Aztec warriors were trained to prefer capturing their enemies in battle to killing them. This behaviour has been cited as a cause of the defeat of their civilization by the Europeans.[5] To the Aztecs' amazement, the Spanish conquistadores and their allies actually tried to kill their enemies in battle. But this idea has been largely dismissed by Matthew Restall,[6] who makes clear that the Aztec warriors quickly adapted their strategies to this kind of warfare and fiercely resisted the Spanish forces.

It has been suggested that the taking of prisoners during these military encounters may have been a function of institutionalized terror on the part of the Aztec state rather than the normal course of warfare.[7] Those who were captured served the interests of their captors much better when their deaths were removed from the battlefield and made into a civic and religious spectacle. This terrifying example supposedly served as a means by which a ruling Aztec dynasty demonstrated political power and coerced its citizenry toward certain social norms. Though religion played a major role, it may have been overemphasized as the sacrifices were also legal, state-sanctioned events.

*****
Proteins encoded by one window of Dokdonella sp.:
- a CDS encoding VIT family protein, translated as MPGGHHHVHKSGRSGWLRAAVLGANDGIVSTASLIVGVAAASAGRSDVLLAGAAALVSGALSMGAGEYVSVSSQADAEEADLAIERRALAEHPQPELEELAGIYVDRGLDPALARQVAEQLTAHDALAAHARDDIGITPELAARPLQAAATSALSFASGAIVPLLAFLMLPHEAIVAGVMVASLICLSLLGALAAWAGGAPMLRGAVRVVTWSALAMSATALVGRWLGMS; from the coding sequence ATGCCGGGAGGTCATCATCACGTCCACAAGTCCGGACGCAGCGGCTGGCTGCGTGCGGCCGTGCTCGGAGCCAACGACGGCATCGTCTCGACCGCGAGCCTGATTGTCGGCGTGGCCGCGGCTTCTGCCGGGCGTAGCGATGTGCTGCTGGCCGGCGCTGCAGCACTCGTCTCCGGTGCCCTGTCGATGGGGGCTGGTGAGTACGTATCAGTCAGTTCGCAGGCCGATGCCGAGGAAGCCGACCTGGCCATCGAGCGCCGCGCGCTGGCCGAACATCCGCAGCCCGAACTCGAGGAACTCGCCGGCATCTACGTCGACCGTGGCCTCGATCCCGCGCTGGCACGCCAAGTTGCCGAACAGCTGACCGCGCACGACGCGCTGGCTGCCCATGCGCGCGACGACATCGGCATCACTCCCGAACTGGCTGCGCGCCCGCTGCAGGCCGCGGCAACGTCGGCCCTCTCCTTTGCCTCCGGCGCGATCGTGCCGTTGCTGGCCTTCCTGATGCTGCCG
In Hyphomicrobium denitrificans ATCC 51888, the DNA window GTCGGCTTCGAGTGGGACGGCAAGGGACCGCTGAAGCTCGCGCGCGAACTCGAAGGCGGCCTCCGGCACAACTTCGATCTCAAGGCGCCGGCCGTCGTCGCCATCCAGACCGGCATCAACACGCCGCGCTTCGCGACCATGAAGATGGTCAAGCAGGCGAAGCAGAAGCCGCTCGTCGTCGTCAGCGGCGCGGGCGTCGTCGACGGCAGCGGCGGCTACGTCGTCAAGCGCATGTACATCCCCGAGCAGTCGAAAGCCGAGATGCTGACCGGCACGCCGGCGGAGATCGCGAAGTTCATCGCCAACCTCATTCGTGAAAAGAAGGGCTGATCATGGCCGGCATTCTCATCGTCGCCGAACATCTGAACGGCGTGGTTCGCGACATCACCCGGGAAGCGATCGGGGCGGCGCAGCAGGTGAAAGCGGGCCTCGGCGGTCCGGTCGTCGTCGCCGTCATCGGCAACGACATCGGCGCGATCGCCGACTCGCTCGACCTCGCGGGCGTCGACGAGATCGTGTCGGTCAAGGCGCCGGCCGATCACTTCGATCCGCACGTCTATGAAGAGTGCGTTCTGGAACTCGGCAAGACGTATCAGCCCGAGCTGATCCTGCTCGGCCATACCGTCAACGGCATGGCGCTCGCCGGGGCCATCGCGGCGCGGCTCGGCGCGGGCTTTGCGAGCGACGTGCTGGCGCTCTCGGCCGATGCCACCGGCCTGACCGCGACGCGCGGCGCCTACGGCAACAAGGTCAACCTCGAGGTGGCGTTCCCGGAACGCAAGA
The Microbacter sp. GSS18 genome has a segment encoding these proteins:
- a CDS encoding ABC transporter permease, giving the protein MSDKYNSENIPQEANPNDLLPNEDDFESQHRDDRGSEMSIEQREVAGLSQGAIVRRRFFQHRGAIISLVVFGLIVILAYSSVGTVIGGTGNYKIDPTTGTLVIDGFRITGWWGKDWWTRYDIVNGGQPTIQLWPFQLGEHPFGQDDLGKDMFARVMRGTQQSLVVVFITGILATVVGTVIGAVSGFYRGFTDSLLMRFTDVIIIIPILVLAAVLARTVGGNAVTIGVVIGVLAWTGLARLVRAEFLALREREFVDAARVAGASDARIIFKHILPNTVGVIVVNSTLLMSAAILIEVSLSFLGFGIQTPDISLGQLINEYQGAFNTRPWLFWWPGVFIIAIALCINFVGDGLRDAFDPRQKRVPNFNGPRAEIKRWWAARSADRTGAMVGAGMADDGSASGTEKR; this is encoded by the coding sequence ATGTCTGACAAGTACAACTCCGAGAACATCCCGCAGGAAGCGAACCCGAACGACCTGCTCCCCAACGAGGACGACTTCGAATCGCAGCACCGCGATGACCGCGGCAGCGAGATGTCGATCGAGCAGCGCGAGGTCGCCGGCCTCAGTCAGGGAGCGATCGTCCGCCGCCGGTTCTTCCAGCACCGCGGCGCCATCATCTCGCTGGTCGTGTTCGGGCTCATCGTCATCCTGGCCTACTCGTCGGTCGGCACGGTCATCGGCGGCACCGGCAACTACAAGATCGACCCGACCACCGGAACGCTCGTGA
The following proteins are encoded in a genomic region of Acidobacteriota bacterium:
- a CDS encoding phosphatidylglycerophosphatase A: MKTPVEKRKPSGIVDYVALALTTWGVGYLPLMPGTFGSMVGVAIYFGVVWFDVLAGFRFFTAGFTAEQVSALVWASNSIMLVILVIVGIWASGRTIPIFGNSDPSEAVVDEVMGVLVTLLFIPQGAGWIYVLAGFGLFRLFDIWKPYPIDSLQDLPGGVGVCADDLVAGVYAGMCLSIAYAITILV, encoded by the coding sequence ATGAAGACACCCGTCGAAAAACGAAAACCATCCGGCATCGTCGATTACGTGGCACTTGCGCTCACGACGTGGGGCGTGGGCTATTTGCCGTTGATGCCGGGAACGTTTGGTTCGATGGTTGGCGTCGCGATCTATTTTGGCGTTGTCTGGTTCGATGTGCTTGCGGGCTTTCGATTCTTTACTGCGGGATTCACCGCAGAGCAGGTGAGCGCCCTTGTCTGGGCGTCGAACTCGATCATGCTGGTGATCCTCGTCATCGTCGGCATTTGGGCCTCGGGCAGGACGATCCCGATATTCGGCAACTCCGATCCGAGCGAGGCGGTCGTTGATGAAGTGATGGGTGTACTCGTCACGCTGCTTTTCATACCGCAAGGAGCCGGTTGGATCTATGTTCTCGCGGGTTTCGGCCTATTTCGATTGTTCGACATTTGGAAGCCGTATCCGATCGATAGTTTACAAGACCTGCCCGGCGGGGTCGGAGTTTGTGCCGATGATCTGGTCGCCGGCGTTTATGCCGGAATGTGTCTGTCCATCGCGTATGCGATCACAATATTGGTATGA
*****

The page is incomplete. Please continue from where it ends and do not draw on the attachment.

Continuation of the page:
The motives behind these conflicts is still in question. Much of the speculation over their cause stems from a belief that the Aztec military superiority was sufficient to have overcome their enemies had they only wished to do so. Why then, was the violence so protracted, if not for some purpose the Aztecs found in its longevity? However, this supposed Aztec martial supremacy is now also being questioned. Although the Tlaxcala-Pueblan Valley eventually fell to the Aztec Triple Alliance, it may have been that this region was simply too resilient for the Aztecs to pacify in the struggles prior to 1518-19.[8] In the Nahuatl language a difference is made between the so-called Flower War (xochi yaoyotl) and a real, or mortal “angry” war (cocoltic yaoyotl). Whether one may have evolved into the other is unclear.[9]


  1. ^ first advisor to the Tlatoani
  2. ^ See Davies (1968) for an advancement of this interpretation
  3. ^ Hassig (1988).
  4. ^ Hassig (1988).
  5. ^ Aztec Warfare, Western Warfare
  6. ^ Restall (2003).
  7. ^ Kurtz, Donald V. “Strategies of Legitimation and the Aztec State” Ethnology Vol 3 No 4 (1984) p. 310
  8. ^ Isaac, Barry L. “The Aztec "Flowery War": A Geopolitical Explanation” Journal of Anthropological Research Vol 39 No 4 (1983) p. 425
  9. ^ Hicks, Frederic. ““Flowery War” in Aztec History” American Ethnology Vol 6 No 1 (1979) p. 88


Davies, Nigel (1968). Los Señorios independientes del Imperio Azteca (in Spanish). Mexico D.F.: Instituto Nacional de Antropología e Historia (INAH). 
Hassig, Ross (1988). Aztec Warfare: Imperial Expansion and Political Control. Civilization of the American Indian series, no. 188. Norman: University of Oklahoma Press. ISBN 0-8061-2121-1. OCLC 17106411. 
Restall, Matthew (2003). Seven Myths of the Spanish Conquest. Oxford and New York: Oxford University Press. ISBN 0-19-516077-0. OCLC 51022823. 
Salas de Léon, Elia (2001). Historiografía De Tlaxcala (in Spanish) (online edition ed.). San Luis Potosí: Departamento de Publicaciones de la Universidad Abierta. ISBN 968-5095-02-7.